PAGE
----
Gojira L’Enfant Sauvage
(Roadrunner)

You will tell yourself that you’re going to cook tonight, but you will end up getting drunk and buying a frozen pizza instead. It will rain tomorrow. People will buy the next Metallica album, even though it will be fairly crap (no one will say this at the time). And right now Gojira are the best live band on the entire fucking planet. Not only are they at the peak of their live prowess, with L’Enfant Sauvage Gojira are now genuinely amongst the likes of Tool and Mastodon, creating not only technically bewildering but also brutally unique music that should be able to sell out arenas without compromising their integrity. They’ve obviously not left behind their ultra-tight, percussive take on death metal with numbers like opener ‘Explosia’, but the reach of their prog has gone stratospheric; this is their Black Album, their Led Zeppelin IV their The Stranger . Another album of the year contender – June’s been a good month, hasn’t it!?

Heavy Blanket Heavy Blanket
(Outer Battery)

Probably, the idea of the sound of J Mascis wanking in his garage doesn’t sound very appealing, even less so perhaps when I tell you he’s doing it with two old friends from high school. What about if I tell you that one’s a former recluse who, until recently, had given up music altogether, whilst the other’s a gentleman on parole for passing around moody dollar bills? What about if I tell you that these two friends were kicked out of their high school marching band for smoking weed, out of a fucking tuba! Now what if I tell you that Heavy Blanket is six slabs of lengthy, fuzzy as fuck, warm stoner-y jams – not the J Mascis indulge-a-thon you might have expected but tight, virtuosic instrumental grooves in the vein of Earthless or The Atomic Bitchwax. This will probably turn out to be better than the new Dinosaur Jr. record too, to be fair.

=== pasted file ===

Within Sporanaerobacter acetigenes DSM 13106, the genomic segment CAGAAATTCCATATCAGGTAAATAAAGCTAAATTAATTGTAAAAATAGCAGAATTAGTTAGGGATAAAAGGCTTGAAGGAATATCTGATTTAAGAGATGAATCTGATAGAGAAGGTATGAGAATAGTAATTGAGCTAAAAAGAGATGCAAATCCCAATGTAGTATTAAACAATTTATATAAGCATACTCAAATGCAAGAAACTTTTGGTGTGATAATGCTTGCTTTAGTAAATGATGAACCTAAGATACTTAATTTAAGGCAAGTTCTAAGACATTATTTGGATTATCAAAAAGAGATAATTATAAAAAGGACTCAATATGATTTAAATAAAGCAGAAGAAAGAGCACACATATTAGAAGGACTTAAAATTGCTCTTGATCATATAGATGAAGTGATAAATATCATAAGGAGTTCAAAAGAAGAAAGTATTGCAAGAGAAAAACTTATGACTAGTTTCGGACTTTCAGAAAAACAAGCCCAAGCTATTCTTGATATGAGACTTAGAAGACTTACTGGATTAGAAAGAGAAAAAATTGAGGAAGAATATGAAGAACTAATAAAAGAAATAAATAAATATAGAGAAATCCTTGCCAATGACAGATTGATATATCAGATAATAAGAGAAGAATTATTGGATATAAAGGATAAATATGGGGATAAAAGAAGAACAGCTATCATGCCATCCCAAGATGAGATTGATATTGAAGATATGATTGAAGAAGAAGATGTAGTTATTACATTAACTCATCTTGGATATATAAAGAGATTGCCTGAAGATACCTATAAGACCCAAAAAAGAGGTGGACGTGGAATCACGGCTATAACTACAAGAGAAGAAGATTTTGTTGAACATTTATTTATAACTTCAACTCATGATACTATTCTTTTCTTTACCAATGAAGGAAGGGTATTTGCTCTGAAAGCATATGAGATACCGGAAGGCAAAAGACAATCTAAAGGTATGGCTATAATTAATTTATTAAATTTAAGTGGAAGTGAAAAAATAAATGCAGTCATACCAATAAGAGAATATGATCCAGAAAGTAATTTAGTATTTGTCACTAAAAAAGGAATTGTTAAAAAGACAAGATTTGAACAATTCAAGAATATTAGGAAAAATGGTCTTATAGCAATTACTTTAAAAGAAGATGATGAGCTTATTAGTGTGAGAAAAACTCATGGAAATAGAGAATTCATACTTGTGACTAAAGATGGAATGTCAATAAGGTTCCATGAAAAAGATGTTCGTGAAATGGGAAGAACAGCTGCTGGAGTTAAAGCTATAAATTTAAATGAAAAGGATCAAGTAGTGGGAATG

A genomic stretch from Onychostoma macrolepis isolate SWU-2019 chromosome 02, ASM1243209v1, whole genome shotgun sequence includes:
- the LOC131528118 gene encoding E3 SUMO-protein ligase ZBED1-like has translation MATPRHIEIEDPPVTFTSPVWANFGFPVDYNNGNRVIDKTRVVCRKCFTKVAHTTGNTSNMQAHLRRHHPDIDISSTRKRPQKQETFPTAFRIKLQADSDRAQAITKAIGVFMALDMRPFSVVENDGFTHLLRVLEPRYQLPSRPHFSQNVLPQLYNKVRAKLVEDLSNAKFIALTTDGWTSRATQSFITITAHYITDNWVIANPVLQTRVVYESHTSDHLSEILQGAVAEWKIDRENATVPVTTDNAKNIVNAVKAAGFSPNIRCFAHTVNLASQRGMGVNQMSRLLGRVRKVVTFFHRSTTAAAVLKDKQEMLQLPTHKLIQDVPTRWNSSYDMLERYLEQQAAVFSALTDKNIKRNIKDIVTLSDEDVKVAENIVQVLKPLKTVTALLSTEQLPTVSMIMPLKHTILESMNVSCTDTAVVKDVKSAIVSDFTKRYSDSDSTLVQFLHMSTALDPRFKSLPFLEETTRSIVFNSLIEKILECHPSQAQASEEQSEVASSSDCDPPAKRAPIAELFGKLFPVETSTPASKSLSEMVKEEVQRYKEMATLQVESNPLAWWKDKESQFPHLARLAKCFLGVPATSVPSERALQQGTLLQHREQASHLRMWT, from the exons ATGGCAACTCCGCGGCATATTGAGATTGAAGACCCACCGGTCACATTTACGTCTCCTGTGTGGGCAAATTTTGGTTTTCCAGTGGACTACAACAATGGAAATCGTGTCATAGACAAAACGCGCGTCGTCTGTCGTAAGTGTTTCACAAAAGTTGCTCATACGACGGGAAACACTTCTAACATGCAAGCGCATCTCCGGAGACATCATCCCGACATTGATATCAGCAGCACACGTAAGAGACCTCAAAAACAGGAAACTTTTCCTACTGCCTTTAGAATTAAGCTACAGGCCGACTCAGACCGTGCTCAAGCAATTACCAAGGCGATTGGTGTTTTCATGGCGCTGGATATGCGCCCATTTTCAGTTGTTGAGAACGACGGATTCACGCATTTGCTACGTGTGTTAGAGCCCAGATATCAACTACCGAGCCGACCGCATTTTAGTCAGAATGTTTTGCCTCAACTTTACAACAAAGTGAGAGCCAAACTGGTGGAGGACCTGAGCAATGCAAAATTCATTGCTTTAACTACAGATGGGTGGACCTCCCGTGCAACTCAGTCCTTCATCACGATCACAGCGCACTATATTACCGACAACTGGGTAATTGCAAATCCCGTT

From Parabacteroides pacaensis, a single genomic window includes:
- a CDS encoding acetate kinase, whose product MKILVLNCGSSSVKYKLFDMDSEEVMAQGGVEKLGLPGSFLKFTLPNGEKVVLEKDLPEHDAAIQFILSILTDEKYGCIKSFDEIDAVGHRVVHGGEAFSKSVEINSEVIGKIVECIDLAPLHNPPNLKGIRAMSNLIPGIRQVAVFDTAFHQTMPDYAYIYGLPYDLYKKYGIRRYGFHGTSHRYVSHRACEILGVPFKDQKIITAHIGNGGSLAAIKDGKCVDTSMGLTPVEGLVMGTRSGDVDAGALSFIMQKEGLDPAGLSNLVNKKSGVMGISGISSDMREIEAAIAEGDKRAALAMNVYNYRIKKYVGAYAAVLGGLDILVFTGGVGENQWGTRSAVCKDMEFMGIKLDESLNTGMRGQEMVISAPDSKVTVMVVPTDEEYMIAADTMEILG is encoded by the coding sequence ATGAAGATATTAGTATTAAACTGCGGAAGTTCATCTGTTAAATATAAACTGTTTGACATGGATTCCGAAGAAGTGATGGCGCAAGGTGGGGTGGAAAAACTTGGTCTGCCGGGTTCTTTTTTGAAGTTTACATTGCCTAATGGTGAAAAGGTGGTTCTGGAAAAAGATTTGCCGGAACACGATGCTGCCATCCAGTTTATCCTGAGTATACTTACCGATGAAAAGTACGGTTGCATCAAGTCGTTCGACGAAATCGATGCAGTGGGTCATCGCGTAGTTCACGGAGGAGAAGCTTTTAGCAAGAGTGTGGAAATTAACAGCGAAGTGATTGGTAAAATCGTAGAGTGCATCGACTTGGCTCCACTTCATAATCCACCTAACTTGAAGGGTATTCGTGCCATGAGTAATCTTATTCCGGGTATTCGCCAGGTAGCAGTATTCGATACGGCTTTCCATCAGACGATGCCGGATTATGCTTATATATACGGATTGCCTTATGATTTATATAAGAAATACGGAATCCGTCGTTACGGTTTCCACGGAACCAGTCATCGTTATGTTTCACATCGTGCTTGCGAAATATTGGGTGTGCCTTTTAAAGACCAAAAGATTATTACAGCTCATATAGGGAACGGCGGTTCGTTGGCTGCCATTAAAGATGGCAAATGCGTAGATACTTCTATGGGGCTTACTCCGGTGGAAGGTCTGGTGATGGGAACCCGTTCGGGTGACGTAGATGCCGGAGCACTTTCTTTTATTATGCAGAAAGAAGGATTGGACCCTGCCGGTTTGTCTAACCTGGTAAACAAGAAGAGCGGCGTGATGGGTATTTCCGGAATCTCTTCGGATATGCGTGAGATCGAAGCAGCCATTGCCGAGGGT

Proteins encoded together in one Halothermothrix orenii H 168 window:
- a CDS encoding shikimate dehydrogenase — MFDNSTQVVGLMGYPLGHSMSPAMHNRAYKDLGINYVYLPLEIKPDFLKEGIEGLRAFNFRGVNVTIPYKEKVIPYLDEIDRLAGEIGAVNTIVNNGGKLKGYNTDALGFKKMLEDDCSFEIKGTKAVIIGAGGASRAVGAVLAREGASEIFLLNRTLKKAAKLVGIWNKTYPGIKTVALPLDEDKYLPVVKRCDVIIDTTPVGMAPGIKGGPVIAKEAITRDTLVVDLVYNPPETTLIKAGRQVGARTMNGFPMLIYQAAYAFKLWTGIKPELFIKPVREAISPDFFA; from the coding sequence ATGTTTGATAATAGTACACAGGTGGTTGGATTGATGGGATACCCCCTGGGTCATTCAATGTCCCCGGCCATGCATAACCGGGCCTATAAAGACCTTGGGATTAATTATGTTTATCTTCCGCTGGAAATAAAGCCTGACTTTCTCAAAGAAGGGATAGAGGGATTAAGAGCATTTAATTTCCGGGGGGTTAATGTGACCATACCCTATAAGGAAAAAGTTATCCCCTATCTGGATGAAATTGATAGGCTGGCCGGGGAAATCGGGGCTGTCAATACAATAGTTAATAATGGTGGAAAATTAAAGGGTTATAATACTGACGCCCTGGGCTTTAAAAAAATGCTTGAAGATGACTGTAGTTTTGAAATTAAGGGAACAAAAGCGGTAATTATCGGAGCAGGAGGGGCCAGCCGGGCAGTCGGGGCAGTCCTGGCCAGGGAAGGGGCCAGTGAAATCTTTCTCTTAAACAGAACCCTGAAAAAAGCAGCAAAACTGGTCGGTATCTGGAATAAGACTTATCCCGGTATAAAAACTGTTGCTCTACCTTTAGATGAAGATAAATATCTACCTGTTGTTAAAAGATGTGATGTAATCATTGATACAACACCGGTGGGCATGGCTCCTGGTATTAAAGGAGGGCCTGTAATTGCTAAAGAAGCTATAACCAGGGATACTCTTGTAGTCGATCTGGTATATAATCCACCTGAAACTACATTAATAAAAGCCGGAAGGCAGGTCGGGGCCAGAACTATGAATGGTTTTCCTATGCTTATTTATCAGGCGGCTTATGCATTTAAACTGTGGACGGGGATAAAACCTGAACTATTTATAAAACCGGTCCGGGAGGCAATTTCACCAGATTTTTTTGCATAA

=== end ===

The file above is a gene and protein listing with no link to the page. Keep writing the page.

Martyrdöd Paranoia
(Southern Lord)

Yes, that’s right Sherlock, I don’t really like Dinosaur Jr. So what? C’mon, Farm undoubtedly had its moments but it mostly sounded like a less crap Foo Fighters. So, before anyone becomes so enraged they spill their bong water all over their rug (I don’t want that, it’s a nice rug man, it really ties the room together) let’s talk about crust, because I fucking love crust.

And clearly so do Southern Lord, as it appears that they’re trying to sign every half decent Scandinavian crust band on the planet, which is fine by me if they’re all as impenetrably tight and as wretchedly chaotic as Martyrdöd. Yet where as label mates and compatriots like Wolfbrigade hit more hardcore targets, Martyrdöd are d-beat bastards chomping at the death metal bit in the way that Skitsystem used to – there’s no let up, things are constantly on the edge to the point where the vocals always sound like they’re about to just give up completely. I genuinely hate to make comparisons like this because they’re reductive, and these guys are an entity in themselves, but if Skitsystem never put out another record, this’ll do. Yeah, it’s almost that fucking good.

Turbonegro Sexual Harassment
(Volcom)

No one seems to have mentioned it so far – or at least, certainly not enough – but Tony Sylvester must have big brass bollocks the size of those wooden globes that Bond villains keep their liquor in to have stepped up to replace former front man Hank Von Helvete. Seriously, he must know how Dio felt replacing Ozzy, except that the Turbojugen are far less forgiving than Sabbath fans. Those who booed him at Supersonic last year must feel like fucking pricks now however, because whilst by no means flawless Sexual Harassment is killer from start to finish. Easily their rawest, most stripped down and punk LP in years, Sylvester hasn’t attempted to emulate Helvete, rather his marginally gruffer delivery is somehow imbued with a knowing cheekiness, albeit a cheekiness that gets you a court order banning you for life from your local lido. Proper solos, lyrical non sequiturs and carnal humour – what’s not to like?